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So I'm reading a 19th-century novel called The Count of Monte Cristo, and I came across this particular usage, which is:

[H]e continued," let us make all possible speed. I are most anxious to finish my evening at the Duke of Bracciano's."

I'm aware some usages in the book tend to be rather old-fashioned, but I still find the use of "I are" very peculiar. Is this a common usage in older English or in literary works? Thanks.

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    As this novel was originally written in French, it could be a mistake in translation or a deliberate mistake reflecting intentionally bad grammar in the original. But it is not correct. – James McLeod Aug 10 '20 at 0:17
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    Old engineering school joke: Four years ago I couldn't even spell "injunere", and now I are one. – Hot Licks Aug 10 '20 at 0:18
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    The French is Maintenant, monsieur le comte, dit-il, la plus grande diligence possible! je tiens énormément à aller finir ma nuit chez le duc de Bracciano. I don't believe there are any grammatical mistakes in the French. – Peter Shor Aug 10 '20 at 0:30
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    I’m voting to close because there are just two results for: I are "most anxious to finish my evening" – Mari-Lou A Aug 12 '20 at 23:26
  • [added]: only two results on Google strongly suggest the plural verb cited " I are most anxious" is a typographical error (a typo). – Mari-Lou A Aug 12 '20 at 23:28
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No, it's not common usage in older English. I think it's a misprint. The 1888 edition has "I am enormously anxious to finish my night at the Duke of Bracciano’s.”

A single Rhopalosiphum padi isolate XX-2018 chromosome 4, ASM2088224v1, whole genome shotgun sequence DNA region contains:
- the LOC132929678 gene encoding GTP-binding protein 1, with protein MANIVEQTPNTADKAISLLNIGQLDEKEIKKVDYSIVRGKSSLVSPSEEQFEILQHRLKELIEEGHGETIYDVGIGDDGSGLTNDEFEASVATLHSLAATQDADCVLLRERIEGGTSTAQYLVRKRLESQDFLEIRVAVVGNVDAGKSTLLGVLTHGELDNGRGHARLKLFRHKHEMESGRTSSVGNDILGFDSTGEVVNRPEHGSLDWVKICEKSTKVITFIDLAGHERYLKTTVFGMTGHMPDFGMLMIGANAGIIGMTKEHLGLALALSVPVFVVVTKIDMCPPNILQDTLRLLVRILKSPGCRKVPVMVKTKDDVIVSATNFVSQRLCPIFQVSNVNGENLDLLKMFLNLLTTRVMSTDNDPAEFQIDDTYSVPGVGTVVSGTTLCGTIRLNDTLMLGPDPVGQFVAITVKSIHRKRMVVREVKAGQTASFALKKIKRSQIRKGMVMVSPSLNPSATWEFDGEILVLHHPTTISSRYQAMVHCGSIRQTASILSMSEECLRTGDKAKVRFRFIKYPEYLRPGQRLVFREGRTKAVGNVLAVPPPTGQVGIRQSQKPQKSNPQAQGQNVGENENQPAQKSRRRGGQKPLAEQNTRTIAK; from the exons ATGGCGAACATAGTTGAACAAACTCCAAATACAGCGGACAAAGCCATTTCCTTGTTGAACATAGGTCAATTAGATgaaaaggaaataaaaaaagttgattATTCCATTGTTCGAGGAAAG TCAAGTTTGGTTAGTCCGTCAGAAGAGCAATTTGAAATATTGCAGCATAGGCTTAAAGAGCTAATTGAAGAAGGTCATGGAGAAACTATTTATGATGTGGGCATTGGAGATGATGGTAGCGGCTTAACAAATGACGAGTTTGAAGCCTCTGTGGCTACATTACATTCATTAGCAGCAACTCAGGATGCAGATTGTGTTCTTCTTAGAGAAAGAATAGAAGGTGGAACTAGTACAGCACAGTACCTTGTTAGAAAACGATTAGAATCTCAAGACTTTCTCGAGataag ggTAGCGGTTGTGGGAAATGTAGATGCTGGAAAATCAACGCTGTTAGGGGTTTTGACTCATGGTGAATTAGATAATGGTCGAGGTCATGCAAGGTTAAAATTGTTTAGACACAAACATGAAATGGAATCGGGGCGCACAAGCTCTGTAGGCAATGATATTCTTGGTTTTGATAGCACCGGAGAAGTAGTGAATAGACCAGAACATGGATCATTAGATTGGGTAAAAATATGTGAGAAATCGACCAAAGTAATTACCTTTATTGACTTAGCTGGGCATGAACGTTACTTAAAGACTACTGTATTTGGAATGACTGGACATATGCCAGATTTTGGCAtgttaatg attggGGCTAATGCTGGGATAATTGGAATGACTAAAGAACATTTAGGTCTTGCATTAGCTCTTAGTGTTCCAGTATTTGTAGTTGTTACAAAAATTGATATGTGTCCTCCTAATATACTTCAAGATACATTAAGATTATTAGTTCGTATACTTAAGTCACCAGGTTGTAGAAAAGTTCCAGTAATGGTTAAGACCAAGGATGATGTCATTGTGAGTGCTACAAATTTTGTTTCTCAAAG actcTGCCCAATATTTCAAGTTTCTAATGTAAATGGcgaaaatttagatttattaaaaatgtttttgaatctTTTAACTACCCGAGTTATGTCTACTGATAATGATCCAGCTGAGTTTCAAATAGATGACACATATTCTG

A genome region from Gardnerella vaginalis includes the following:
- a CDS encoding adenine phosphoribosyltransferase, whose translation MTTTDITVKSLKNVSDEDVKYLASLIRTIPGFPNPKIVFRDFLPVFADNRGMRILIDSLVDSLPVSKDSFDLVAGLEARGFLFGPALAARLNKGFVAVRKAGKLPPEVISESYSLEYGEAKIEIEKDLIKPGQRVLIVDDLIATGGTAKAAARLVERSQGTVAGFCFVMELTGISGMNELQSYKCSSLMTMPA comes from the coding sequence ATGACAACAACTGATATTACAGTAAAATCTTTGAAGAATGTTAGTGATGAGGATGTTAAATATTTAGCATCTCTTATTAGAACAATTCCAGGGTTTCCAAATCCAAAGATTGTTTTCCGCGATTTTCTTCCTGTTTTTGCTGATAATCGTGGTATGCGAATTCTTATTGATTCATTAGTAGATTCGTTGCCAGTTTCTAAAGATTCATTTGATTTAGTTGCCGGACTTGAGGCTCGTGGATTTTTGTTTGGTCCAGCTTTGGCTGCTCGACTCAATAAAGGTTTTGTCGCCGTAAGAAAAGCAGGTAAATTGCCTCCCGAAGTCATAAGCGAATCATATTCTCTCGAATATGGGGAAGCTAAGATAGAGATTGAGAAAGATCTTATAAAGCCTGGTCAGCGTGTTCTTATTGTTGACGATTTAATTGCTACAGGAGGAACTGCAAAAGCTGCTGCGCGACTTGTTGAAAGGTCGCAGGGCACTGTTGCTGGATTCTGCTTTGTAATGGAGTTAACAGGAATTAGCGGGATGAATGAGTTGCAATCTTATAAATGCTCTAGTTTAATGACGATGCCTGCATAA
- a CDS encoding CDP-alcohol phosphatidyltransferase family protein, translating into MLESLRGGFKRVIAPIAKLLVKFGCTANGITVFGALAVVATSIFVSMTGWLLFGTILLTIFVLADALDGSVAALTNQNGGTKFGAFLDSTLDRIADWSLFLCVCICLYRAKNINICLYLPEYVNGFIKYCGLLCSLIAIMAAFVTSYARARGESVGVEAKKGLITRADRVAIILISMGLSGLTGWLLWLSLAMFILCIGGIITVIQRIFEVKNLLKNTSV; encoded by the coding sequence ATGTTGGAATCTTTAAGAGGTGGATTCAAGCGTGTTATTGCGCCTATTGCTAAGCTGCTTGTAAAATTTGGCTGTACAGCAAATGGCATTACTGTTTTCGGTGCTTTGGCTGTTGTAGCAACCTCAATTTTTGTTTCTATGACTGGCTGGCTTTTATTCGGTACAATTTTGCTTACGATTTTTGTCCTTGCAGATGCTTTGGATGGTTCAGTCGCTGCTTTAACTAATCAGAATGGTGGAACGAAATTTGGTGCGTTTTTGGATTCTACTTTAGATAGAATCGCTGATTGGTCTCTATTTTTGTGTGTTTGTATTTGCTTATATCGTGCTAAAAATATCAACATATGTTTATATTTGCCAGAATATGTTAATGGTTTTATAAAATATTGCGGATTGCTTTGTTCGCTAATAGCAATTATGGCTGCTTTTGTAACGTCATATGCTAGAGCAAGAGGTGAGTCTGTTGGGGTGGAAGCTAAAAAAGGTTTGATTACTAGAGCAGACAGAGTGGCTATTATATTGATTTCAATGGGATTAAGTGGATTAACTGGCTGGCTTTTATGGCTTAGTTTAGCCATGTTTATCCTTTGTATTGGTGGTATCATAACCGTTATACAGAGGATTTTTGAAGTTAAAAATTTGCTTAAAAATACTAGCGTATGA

If it isn't a misprint it could conceivably be a device of the translator's, to portray the speaker as affected (artificial, pretentious).

In French, 'Je sommes' certainly has its uses. Evidently this isn't one of them.

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    It could also be an OCR error. ’m’ and ’re’ could look similar. – Jim Aug 10 '20 at 6:00
  • @Jim: Or 'm' and 'rn' look similar, and an automatic spelling corrector fixed "arn" to "are". Automation is getting so complicated there is room for more and more complicated mistakes. – Peter Shor Aug 10 '20 at 20:14
  • @PeterShor - Oh, good thought! – Jim Aug 10 '20 at 20:18
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The conjugation of the verb "to be" is:

I am

thou art (archaic)

you (singular) are

he/she is

we are

you (plural) are

they are

From this viewpoint, the use of "I are" is neither a matter of usage nor of choice. It is simply wrong.

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